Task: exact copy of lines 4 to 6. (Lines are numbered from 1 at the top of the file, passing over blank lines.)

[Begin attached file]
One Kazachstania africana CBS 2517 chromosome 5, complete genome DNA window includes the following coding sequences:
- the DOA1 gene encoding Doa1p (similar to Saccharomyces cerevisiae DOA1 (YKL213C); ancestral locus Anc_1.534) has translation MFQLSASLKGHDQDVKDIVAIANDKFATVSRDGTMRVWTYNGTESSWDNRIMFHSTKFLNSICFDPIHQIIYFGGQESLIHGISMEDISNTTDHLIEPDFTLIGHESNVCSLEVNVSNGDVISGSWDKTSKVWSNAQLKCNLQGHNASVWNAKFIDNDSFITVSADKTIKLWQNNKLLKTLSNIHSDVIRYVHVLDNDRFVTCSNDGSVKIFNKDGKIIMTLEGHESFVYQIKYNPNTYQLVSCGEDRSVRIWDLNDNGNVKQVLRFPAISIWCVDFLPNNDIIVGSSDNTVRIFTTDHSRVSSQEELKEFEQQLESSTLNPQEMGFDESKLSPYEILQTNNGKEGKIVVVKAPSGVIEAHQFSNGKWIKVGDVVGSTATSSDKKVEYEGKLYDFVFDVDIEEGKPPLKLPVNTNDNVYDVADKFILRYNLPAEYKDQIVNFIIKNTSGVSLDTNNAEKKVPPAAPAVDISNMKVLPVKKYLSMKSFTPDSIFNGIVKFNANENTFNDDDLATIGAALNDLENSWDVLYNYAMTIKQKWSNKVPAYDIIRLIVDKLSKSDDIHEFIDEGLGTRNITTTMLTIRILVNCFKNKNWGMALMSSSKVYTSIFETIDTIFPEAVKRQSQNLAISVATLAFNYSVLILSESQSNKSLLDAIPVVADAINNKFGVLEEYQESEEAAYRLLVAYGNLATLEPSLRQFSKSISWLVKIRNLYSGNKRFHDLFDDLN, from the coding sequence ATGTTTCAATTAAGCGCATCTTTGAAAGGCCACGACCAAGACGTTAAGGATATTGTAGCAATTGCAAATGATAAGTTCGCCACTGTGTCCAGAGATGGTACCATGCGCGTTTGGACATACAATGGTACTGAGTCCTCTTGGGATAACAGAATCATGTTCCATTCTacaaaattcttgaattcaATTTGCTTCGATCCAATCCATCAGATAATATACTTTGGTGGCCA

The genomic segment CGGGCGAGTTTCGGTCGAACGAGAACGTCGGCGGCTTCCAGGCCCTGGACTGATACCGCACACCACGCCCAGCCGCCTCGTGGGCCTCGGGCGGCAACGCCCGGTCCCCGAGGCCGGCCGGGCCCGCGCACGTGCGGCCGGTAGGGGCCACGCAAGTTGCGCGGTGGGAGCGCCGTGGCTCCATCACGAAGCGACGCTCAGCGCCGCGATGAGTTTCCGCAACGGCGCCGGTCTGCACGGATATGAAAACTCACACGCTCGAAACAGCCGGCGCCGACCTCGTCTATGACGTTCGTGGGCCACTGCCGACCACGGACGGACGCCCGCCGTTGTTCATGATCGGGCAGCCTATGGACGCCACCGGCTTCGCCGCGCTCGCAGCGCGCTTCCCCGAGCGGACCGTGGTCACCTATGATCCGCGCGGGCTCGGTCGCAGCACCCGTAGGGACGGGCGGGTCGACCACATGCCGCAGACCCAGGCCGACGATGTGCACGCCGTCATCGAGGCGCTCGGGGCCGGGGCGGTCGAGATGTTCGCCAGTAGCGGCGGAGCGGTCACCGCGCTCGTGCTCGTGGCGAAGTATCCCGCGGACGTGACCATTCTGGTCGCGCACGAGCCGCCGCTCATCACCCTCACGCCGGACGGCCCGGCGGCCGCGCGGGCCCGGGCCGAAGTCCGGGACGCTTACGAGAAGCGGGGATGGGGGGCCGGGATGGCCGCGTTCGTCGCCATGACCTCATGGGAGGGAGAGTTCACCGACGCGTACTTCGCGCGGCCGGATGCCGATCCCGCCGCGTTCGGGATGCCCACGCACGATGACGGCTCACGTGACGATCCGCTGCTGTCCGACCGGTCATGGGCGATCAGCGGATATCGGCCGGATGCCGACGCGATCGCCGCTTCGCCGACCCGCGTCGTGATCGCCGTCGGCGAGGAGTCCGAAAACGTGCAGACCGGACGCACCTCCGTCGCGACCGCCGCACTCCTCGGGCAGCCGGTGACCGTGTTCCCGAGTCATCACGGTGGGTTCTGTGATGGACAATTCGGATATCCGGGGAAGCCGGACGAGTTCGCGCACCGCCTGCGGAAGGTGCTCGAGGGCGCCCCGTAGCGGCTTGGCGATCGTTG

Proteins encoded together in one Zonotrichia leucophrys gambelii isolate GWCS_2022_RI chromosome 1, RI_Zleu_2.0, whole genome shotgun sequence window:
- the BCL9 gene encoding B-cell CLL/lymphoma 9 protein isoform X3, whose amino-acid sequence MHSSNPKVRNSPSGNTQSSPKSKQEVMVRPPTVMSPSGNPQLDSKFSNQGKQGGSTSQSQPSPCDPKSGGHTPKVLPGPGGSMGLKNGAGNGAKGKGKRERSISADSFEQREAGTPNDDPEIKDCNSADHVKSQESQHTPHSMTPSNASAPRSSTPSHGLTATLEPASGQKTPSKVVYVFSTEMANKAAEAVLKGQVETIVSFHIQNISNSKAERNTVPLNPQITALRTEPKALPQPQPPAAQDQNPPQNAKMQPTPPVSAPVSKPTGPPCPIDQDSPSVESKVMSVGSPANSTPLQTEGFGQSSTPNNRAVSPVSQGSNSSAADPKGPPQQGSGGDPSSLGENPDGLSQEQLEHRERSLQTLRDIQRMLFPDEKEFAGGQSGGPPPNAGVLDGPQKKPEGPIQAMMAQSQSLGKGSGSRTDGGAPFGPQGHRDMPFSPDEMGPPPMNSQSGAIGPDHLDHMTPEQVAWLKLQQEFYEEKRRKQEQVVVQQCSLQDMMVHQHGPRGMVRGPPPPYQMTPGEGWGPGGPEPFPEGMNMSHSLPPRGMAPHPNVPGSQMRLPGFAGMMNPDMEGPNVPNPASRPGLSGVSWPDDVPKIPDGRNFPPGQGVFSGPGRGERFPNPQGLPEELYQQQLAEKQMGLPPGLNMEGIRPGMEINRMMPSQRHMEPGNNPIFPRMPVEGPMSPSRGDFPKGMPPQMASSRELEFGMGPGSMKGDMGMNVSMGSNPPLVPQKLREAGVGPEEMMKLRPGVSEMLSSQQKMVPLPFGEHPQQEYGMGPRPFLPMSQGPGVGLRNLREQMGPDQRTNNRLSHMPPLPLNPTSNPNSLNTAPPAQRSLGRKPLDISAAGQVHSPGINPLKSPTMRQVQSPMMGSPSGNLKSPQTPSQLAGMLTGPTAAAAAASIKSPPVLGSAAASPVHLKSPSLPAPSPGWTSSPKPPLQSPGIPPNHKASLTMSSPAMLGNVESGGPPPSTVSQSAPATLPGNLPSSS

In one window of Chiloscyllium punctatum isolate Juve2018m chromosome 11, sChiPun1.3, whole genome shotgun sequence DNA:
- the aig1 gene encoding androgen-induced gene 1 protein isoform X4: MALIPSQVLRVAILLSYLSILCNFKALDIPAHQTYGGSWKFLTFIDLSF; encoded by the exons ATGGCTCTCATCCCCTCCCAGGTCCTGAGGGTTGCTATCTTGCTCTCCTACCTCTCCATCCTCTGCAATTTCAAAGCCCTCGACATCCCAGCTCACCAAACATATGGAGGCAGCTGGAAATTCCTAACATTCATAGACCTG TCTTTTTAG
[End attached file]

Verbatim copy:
Proteins encoded together in one Zonotrichia leucophrys gambelii isolate GWCS_2022_RI chromosome 1, RI_Zleu_2.0, whole genome shotgun sequence window:
- the BCL9 gene encoding B-cell CLL/lymphoma 9 protein isoform X3, whose amino-acid sequence MHSSNPKVRNSPSGNTQSSPKSKQEVMVRPPTVMSPSGNPQLDSKFSNQGKQGGSTSQSQPSPCDPKSGGHTPKVLPGPGGSMGLKNGAGNGAKGKGKRERSISADSFEQREAGTPNDDPEIKDCNSADHVKSQESQHTPHSMTPSNASAPRSSTPSHGLTATLEPASGQKTPSKVVYVFSTEMANKAAEAVLKGQVETIVSFHIQNISNSKAERNTVPLNPQITALRTEPKALPQPQPPAAQDQNPPQNAKMQPTPPVSAPVSKPTGPPCPIDQDSPSVESKVMSVGSPANSTPLQTEGFGQSSTPNNRAVSPVSQGSNSSAADPKGPPQQGSGGDPSSLGENPDGLSQEQLEHRERSLQTLRDIQRMLFPDEKEFAGGQSGGPPPNAGVLDGPQKKPEGPIQAMMAQSQSLGKGSGSRTDGGAPFGPQGHRDMPFSPDEMGPPPMNSQSGAIGPDHLDHMTPEQVAWLKLQQEFYEEKRRKQEQVVVQQCSLQDMMVHQHGPRGMVRGPPPPYQMTPGEGWGPGGPEPFPEGMNMSHSLPPRGMAPHPNVPGSQMRLPGFAGMMNPDMEGPNVPNPASRPGLSGVSWPDDVPKIPDGRNFPPGQGVFSGPGRGERFPNPQGLPEELYQQQLAEKQMGLPPGLNMEGIRPGMEINRMMPSQRHMEPGNNPIFPRMPVEGPMSPSRGDFPKGMPPQMASSRELEFGMGPGSMKGDMGMNVSMGSNPPLVPQKLREAGVGPEEMMKLRPGVSEMLSSQQKMVPLPFGEHPQQEYGMGPRPFLPMSQGPGVGLRNLREQMGPDQRTNNRLSHMPPLPLNPTSNPNSLNTAPPAQRSLGRKPLDISAAGQVHSPGINPLKSPTMRQVQSPMMGSPSGNLKSPQTPSQLAGMLTGPTAAAAAASIKSPPVLGSAAASPVHLKSPSLPAPSPGWTSSPKPPLQSPGIPPNHKASLTMSSPAMLGNVESGGPPPSTVSQSAPATLPGNLPSSS

In one window of Chiloscyllium punctatum isolate Juve2018m chromosome 11, sChiPun1.3, whole genome shotgun sequence DNA: